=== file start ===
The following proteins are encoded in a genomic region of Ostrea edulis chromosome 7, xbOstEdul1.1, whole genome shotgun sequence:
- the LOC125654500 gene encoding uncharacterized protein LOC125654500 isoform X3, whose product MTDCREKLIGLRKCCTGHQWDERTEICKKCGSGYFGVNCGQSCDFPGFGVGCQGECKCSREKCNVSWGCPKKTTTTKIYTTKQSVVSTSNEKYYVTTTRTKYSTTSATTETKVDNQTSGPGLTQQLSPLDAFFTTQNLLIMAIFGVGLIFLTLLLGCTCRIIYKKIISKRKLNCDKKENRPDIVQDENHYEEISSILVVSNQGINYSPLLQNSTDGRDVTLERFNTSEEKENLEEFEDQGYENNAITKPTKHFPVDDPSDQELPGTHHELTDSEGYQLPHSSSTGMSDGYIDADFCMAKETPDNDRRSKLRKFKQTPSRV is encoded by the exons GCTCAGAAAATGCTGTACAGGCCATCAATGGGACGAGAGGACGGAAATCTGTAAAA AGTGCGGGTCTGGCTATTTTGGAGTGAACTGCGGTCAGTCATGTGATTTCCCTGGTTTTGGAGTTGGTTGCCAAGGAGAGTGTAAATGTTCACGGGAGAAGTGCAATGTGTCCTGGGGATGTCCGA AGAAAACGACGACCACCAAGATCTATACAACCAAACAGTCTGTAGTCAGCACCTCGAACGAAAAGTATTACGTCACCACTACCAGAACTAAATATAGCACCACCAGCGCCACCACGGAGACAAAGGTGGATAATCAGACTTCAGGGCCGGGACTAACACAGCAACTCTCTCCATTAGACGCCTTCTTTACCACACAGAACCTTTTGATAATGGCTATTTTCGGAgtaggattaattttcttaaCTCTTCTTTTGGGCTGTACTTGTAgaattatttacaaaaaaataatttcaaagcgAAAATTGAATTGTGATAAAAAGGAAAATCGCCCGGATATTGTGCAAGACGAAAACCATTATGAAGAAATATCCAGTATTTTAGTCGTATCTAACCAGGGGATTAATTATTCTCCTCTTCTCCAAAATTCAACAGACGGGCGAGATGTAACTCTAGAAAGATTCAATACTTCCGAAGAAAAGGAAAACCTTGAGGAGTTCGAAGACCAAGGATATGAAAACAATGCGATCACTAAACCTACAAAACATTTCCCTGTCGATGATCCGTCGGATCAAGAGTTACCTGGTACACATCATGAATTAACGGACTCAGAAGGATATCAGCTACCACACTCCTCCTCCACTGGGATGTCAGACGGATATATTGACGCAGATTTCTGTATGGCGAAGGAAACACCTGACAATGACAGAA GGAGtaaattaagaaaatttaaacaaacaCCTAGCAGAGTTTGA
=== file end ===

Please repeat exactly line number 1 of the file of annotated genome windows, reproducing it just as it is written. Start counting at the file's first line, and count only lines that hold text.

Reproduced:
The following proteins are encoded in a genomic region of Ostrea edulis chromosome 7, xbOstEdul1.1, whole genome shotgun sequence: